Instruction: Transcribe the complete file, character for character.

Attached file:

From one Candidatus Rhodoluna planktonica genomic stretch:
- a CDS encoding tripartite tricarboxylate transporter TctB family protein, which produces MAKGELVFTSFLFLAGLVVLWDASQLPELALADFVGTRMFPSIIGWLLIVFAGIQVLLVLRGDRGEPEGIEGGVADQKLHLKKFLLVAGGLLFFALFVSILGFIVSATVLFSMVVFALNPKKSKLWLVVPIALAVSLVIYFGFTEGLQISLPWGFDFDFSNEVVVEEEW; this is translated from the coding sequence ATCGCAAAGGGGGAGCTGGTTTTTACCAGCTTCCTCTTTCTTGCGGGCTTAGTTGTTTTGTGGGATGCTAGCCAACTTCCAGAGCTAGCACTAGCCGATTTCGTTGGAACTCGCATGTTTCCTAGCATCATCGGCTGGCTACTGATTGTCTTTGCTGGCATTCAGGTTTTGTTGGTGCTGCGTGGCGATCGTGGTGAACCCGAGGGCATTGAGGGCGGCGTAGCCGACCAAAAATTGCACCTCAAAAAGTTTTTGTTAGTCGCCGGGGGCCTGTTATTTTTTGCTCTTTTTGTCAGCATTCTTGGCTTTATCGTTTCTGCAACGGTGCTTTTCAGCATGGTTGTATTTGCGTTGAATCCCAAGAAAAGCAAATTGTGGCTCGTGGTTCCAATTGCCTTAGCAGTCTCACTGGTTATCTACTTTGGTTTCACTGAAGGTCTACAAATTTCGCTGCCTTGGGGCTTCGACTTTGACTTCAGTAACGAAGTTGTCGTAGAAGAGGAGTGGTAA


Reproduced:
From one Candidatus Rhodoluna planktonica genomic stretch:
- a CDS encoding tripartite tricarboxylate transporter TctB family protein, which produces MAKGELVFTSFLFLAGLVVLWDASQLPELALADFVGTRMFPSIIGWLLIVFAGIQVLLVLRGDRGEPEGIEGGVADQKLHLKKFLLVAGGLLFFALFVSILGFIVSATVLFSMVVFALNPKKSKLWLVVPIALAVSLVIYFGFTEGLQISLPWGFDFDFSNEVVVEEEW; this is translated from the coding sequence ATCGCAAAGGGGGAGCTGGTTTTTACCAGCTTCCTCTTTCTTGCGGGCTTAGTTGTTTTGTGGGATGCTAGCCAACTTCCAGAGCTAGCACTAGCCGATTTCGTTGGAACTCGCATGTTTCCTAGCATCATCGGCTGGCTACTGATTGTCTTTGCTGGCATTCAGGTTTTGTTGGTGCTGCGTGGCGATCGTGGTGAACCCGAGGGCATTGAGGGCGGCGTAGCCGACCAAAAATTGCACCTCAAAAAGTTTTTGTTAGTCGCCGGGGGCCTGTTATTTTTTGCTCTTTTTGTCAGCATTCTTGGCTTTATCGTTTCTGCAACGGTGCTTTTCAGCATGGTTGTATTTGCGTTGAATCCCAAGAAAAGCAAATTGTGGCTCGTGGTTCCAATTGCCTTAGCAGTCTCACTGGTTATCTACTTTGGTTTCACTGAAGGTCTACAAATTTCGCTGCCTTGGGGCTTCGACTTTGACTTCAGTAACGAAGTTGTCGTAGAAGAGGAGTGGTAA